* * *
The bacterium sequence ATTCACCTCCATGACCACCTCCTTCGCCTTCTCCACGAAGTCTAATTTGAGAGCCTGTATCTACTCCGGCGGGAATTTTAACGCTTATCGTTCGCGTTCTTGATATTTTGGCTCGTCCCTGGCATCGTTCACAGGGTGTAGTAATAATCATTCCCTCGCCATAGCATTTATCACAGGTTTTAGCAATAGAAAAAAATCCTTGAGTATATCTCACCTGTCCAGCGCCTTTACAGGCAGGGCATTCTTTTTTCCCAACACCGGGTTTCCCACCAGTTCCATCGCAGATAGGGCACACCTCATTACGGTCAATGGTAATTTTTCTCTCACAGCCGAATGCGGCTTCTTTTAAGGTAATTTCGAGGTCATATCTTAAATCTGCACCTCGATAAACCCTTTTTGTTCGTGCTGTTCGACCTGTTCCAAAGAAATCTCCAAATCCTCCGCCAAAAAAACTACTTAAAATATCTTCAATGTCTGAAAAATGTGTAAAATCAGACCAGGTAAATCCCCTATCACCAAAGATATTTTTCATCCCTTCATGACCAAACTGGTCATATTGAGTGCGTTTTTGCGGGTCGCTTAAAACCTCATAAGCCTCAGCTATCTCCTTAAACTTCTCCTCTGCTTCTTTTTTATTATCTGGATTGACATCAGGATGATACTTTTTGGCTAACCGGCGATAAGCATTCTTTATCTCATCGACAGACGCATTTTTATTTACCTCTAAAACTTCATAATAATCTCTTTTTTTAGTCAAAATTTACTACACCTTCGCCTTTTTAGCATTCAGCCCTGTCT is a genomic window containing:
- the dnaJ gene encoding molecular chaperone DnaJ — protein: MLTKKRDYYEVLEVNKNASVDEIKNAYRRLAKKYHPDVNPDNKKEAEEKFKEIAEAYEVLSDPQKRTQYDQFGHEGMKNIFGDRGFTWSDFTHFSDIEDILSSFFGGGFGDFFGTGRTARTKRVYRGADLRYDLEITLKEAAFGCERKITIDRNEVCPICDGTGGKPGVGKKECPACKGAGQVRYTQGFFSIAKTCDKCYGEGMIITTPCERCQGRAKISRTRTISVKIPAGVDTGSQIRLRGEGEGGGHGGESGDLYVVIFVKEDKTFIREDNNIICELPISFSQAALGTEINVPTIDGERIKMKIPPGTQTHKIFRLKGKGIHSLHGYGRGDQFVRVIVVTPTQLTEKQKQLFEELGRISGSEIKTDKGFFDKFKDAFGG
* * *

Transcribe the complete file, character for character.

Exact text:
The bacterium sequence ATTCACCTCCATGACCACCTCCTTCGCCTTCTCCACGAAGTCTAATTTGAGAGCCTGTATCTACTCCGGCGGGAATTTTAACGCTTATCGTTCGCGTTCTTGATATTTTGGCTCGTCCCTGGCATCGTTCACAGGGTGTAGTAATAATCATTCCCTCGCCATAGCATTTATCACAGGTTTTAGCAATAGAAAAAAATCCTTGAGTATATCTCACCTGTCCAGCGCCTTTACAGGCAGGGCATTCTTTTTTCCCAACACCGGGTTTCCCACCAGTTCCATCGCAGATAGGGCACACCTCATTACGGTCAATGGTAATTTTTCTCTCACAGCCGAATGCGGCTTCTTTTAAGGTAATTTCGAGGTCATATCTTAAATCTGCACCTCGATAAACCCTTTTTGTTCGTGCTGTTCGACCTGTTCCAAAGAAATCTCCAAATCCTCCGCCAAAAAAACTACTTAAAATATCTTCAATGTCTGAAAAATGTGTAAAATCAGACCAGGTAAATCCCCTATCACCAAAGATATTTTTCATCCCTTCATGACCAAACTGGTCATATTGAGTGCGTTTTTGCGGGTCGCTTAAAACCTCATAAGCCTCAGCTATCTCCTTAAACTTCTCCTCTGCTTCTTTTTTATTATCTGGATTGACATCAGGATGATACTTTTTGGCTAACCGGCGATAAGCATTCTTTATCTCATCGACAGACGCATTTTTATTTACCTCTAAAACTTCATAATAATCTCTTTTTTTAGTCAAAATTTACTACACCTTCGCCTTTTTAGCATTCAGCCCTGTCT is a genomic window containing:
- the dnaJ gene encoding molecular chaperone DnaJ — protein: MLTKKRDYYEVLEVNKNASVDEIKNAYRRLAKKYHPDVNPDNKKEAEEKFKEIAEAYEVLSDPQKRTQYDQFGHEGMKNIFGDRGFTWSDFTHFSDIEDILSSFFGGGFGDFFGTGRTARTKRVYRGADLRYDLEITLKEAAFGCERKITIDRNEVCPICDGTGGKPGVGKKECPACKGAGQVRYTQGFFSIAKTCDKCYGEGMIITTPCERCQGRAKISRTRTISVKIPAGVDTGSQIRLRGEGEGGGHGGESGDLYVVIFVKEDKTFIREDNNIICELPISFSQAALGTEINVPTIDGERIKMKIPPGTQTHKIFRLKGKGIHSLHGYGRGDQFVRVIVVTPTQLTEKQKQLFEELGRISGSEIKTDKGFFDKFKDAFGG